Last week I spoke about how there are no bad emotions.
This week, I wish to place a lens on the emotion of Fear.
The purpose of fear is to protect us. Primally, it is there to protect us from threat; either real or perceived. Issues can however arise, when we constantly see perceived threats as reality. This causes anxiety, second-guessing, avoidance, procrastination, and unhelpful reactions.
Fear can protect us from harm or dangers; but it can also hinder us from growing and learning.
As a young child, I would fill pages and pages of old exercise books I had scrounged off family and friends with the wildest of adventures. I would read these aloud to anyone who would listen; often narrating them with a mix of drama and voice characterisations.
As I grew older, I had a deep yearning to write a book. Many times I started, but would find reasons to stop. These excuses would range from; I’m too busy, no-one would want to listen to me, it’s too hard, I’m not bright enough, and the list goes on.
I reached a point where I was sick of expending energy thinking about whether or not I would do it. I asked myself five questions; the same question after each response, until I reached the core of why I was avoiding writing my book.
The core at the bottom of my “Why’s?” was Fear.
Fear was stopping me from realising my goal of being a writer. Either I had to let go of the goal, or let go of fear. I chose the latter, and now two books later, I am planning my third.
At the core of many of our fears, lie three deep universal fears. These are fears that no matter what origin, we can all experience them. Sometimes more than one universal fear can be at play in our decision-making and behaviour. They are:
- Fear of Separation and Abandonment
- Fear that we are “Not good enough”.
- Fear of Surrender and Trust.
Let me explain how each of these can play-out in our work and lives.
Fear of Separation and Abandonment
When we have a fear in our lives, even if we are not consciously aware precisely what it is, it creates an emotional bias in our bodies and behaviour. Fear can shape the way we feel and behave. It can cause us to repeat patterns that may be hindering our growth and connections. We can ‘run’ when things get hard, go silent or push people away when we don’t want to get too close or become vulnerable, or avoid connection because we don’t want to change our status quo.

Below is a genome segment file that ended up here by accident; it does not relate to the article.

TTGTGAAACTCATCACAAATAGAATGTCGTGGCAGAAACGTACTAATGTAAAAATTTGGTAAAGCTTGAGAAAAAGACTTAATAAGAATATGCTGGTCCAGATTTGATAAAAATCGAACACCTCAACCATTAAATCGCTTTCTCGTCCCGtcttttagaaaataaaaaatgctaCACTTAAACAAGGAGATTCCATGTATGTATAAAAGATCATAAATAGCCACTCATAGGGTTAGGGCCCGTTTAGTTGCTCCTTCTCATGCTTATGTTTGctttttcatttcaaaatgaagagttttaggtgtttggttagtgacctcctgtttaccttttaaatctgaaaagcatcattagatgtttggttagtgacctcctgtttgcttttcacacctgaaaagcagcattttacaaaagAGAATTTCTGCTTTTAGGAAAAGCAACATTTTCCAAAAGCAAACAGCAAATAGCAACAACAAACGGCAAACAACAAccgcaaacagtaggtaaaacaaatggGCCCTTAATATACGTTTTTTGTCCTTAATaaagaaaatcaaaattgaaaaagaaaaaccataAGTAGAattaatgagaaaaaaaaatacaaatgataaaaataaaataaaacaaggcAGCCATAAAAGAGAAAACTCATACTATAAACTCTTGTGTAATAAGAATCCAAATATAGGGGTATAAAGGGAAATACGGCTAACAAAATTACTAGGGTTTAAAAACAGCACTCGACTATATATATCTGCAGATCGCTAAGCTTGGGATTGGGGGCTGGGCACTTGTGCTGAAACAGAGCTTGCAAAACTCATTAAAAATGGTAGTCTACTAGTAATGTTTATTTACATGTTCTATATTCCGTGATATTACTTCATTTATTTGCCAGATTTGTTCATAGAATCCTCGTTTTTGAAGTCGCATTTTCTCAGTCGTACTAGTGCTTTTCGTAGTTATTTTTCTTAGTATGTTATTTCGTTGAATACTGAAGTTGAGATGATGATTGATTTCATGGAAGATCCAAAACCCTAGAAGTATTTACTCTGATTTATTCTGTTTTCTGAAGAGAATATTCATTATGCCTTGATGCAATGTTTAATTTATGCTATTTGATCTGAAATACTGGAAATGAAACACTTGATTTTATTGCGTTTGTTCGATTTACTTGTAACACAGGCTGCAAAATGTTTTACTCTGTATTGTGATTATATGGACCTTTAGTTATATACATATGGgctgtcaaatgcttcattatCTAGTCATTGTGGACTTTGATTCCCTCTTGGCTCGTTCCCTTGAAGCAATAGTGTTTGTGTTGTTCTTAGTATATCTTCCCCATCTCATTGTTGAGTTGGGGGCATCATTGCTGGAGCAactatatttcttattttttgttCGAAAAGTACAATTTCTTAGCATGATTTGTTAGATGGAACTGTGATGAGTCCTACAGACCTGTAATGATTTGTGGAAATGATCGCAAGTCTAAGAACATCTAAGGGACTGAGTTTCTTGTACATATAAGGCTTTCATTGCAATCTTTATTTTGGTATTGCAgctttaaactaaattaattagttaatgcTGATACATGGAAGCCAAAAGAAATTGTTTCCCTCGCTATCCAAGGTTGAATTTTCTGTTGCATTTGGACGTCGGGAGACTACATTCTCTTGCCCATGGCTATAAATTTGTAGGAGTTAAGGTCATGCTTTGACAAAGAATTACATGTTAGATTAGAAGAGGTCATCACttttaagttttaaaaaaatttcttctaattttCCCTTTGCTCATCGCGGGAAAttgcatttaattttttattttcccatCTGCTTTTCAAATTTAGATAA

Leading can also be a lonely space. We are connected with our colleagues, but also need to maintain a level of professional distance. We hold information that can only be shared with certain people. We collaborate with others outside of our organisations, but only to a point, for fear of losing our organisational identity. As leaders, sometimes our sense of alone-ness can stop us from power-sharing, distributive leadership or having certain conversations, when we actually could. With the best intent, we can become an island.
It’s interesting that as humans, one of our deep needs is connection and a sense of belonging, and yet we will sometimes operate in ways that are the antithesis of this.
Fear that we are “Not good enough”.
Just as I shared in my story, the script of “I’m not good enough” was running through my head, stopping me from realising a goal. When I realised what was driving my behaviour, and that there was no actual nirvana of “Good enough”, because we were always evolving, I was able to show a little self-compassoin, lighten it up a little, and give-it-a-go!
Once again, our lives can be run by these minimizing thought patterns that cause us to avoid, self-sabotage, hold onto perfectionist views, sit in confusion, avoid, procrastinate, say “no” and play small. We can avoid going for that promotion, joining that team, putting forward our ideas, or even walking into that room, all because of our fear of not being good enough.
It’s time to put that script to rest and rewrite another… don’t you think?
Fear of surrender and trust.
Have you ever experienced a relationship of any kind where your level of trust was so complete that you were able to surrender your individual self in exchange for knowing a greater one? To be clear, this is not about giving yourself or all or your personal power away in any situation. On the contrary, the experience that I’m asking about is where you have such a strong sense of self, that you allow yourself to let go of your beliefs about what or who you should be in exchange for a greater possibility of what you may become.
I had the utter privilege recently of experiencing a leader who was willing to do just that; to surrender and trust in the possibility of new opportunities. Obviously relational trust had to be there for us to do this mahi together; that is a critical element, and not one to take lightly. But, when in that space, this leader was open to recognising patterns of behaviour that weren’t serving their vision, challenging their thinking, reframing their views of others and planning forward with a new knowing.
When we embrace vulnerability and courage wisely, we open the door to possibility, and when we walk through that door, we begin to play Big.
Finally, as you go into this coming week, I invite you to take a moment to reflect on where any of these universal fears might be at play in your work and life. Consider one small area you wish to focus on, and set yourself an intention or goal and take a step towards it.
To close, I wish to loop back to my story about my fear of writing, and the script that I wasn’t good enough.
Funnily enough, I discovered a family name of mine is “Goodenough”.
You see, I was born Good Enough! 🙂
The Divine Matrix. Greg Braden
The Anatomy of Trust. Brene’ brown
Lost Connections. Johann Hari.